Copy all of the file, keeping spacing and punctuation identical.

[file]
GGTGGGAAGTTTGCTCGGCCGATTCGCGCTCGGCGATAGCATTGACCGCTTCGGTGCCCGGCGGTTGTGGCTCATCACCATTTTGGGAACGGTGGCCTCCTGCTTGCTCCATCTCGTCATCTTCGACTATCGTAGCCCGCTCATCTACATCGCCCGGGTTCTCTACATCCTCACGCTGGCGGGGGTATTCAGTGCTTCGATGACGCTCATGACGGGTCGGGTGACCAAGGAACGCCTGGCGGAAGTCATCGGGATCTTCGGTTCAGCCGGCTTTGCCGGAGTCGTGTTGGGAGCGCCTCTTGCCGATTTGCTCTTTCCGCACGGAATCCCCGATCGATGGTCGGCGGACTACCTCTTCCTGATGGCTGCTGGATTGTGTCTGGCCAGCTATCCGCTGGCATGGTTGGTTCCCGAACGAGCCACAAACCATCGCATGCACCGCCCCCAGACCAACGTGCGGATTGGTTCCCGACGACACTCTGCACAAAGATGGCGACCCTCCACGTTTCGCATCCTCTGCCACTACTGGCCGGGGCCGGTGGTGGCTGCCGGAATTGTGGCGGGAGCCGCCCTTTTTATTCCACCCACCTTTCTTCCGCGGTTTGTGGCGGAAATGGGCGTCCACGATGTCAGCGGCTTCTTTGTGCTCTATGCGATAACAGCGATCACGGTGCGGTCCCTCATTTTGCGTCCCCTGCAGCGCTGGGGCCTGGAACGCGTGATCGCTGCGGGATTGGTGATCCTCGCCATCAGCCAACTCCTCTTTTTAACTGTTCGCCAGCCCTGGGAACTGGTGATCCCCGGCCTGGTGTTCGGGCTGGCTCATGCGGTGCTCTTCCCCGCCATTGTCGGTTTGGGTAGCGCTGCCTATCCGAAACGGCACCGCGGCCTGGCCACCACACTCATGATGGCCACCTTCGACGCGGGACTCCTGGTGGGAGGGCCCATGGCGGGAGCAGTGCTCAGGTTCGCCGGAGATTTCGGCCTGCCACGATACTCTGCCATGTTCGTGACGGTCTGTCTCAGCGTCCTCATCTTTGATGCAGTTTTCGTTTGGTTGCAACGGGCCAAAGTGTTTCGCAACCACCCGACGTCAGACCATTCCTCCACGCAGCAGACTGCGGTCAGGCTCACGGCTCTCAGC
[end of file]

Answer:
GGTGGGAAGTTTGCTCGGCCGATTCGCGCTCGGCGATAGCATTGACCGCTTCGGTGCCCGGCGGTTGTGGCTCATCACCATTTTGGGAACGGTGGCCTCCTGCTTGCTCCATCTCGTCATCTTCGACTATCGTAGCCCGCTCATCTACATCGCCCGGGTTCTCTACATCCTCACGCTGGCGGGGGTATTCAGTGCTTCGATGACGCTCATGACGGGTCGGGTGACCAAGGAACGCCTGGCGGAAGTCATCGGGATCTTCGGTTCAGCCGGCTTTGCCGGAGTCGTGTTGGGAGCGCCTCTTGCCGATTTGCTCTTTCCGCACGGAATCCCCGATCGATGGTCGGCGGACTACCTCTTCCTGATGGCTGCTGGATTGTGTCTGGCCAGCTATCCGCTGGCATGGTTGGTTCCCGAACGAGCCACAAACCATCGCATGCACCGCCCCCAGACCAACGTGCGGATTGGTTCCCGACGACACTCTGCACAAAGATGGCGACCCTCCACGTTTCGCATCCTCTGCCACTACTGGCCGGGGCCGGTGGTGGCTGCCGGAATTGTGGCGGGAGCCGCCCTTTTTATTCCACCCACCTTTCTTCCGCGGTTTGTGGCGGAAATGGGCGTCCACGATGTCAGCGGCTTCTTTGTGCTCTATGCGATAACAGCGATCACGGTGCGGTCCCTCATTTTGCGTCCCCTGCAGCGCTGGGGCCTGGAACGCGTGATCGCTGCGGGATTGGTGATCCTCGCCATCAGCCAACTCCTCTTTTTAACTGTTCGCCAGCCCTGGGAACTGGTGATCCCCGGCCTGGTGTTCGGGCTGGCTCATGCGGTGCTCTTCCCCGCCATTGTCGGTTTGGGTAGCGCTGCCTATCCGAAACGGCACCGCGGCCTGGCCACCACACTCATGATGGCCACCTTCGACGCGGGACTCCTGGTGGGAGGGCCCATGGCGGGAGCAGTGCTCAGGTTCGCCGGAGATTTCGGCCTGCCACGATACTCTGCCATGTTCGTGACGGTCTGTCTCAGCGTCCTCATCTTTGATGCAGTTTTCGTTTGGTTGCAACGGGCCAAAGTGTTTCGCAACCACCCGACGTCAGACCATTCCTCCACGCAGCAGACTGCGGTCAGGCTCACGGCTCTCAGC